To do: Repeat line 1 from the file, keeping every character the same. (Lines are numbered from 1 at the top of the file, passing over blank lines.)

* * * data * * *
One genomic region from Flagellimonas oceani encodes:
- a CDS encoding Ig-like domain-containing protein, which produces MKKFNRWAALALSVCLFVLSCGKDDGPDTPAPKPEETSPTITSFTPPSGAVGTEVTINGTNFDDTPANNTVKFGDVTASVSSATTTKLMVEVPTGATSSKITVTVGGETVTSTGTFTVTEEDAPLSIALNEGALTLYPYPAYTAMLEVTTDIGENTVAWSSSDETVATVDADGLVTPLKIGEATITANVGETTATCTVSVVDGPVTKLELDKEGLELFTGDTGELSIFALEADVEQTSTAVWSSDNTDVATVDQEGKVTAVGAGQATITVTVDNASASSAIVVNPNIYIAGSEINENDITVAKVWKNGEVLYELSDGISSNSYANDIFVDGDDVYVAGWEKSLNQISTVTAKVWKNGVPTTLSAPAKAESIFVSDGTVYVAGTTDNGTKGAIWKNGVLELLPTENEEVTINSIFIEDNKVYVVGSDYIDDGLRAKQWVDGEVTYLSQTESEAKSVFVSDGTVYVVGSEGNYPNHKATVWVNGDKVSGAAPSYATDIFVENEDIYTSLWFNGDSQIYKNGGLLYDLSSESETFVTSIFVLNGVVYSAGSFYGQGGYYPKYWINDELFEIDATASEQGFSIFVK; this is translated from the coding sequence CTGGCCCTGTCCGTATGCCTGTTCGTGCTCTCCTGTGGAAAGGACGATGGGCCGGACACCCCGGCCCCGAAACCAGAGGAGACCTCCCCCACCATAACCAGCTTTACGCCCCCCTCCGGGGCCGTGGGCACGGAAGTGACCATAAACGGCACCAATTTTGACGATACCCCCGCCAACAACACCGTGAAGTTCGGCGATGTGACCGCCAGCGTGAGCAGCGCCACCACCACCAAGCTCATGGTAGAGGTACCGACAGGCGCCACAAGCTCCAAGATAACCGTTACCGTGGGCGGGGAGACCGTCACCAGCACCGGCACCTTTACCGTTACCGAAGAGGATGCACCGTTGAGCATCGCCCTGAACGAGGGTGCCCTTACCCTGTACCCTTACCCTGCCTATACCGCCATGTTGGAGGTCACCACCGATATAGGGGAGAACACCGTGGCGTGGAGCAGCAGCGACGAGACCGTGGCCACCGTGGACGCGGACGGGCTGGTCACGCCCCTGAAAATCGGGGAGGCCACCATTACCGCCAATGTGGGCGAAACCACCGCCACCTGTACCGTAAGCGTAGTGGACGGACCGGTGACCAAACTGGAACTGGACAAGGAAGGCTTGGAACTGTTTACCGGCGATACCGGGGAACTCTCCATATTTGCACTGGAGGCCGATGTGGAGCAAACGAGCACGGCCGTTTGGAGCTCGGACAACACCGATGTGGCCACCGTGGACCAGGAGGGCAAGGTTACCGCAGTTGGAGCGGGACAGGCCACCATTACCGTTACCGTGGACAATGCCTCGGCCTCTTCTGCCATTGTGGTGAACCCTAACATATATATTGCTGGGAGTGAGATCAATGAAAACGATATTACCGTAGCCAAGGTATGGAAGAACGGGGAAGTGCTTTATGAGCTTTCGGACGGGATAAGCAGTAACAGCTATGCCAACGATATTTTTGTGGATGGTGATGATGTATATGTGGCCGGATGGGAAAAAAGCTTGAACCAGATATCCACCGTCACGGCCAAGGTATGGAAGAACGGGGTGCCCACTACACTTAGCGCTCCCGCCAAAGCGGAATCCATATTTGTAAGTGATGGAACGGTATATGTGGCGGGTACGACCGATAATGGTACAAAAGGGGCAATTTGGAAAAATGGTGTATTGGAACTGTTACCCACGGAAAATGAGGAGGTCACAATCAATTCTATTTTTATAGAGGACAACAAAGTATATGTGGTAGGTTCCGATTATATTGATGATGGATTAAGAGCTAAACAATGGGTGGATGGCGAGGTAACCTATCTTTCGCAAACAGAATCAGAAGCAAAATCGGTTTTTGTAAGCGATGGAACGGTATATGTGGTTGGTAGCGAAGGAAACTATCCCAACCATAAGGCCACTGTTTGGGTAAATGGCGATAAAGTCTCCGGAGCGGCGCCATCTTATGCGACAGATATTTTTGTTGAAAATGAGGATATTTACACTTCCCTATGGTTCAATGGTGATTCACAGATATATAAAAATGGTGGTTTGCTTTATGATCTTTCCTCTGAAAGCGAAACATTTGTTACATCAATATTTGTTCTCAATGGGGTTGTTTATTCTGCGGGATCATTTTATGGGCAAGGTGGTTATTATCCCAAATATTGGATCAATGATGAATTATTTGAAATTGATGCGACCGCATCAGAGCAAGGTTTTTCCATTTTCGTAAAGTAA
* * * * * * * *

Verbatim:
One genomic region from Flagellimonas oceani encodes: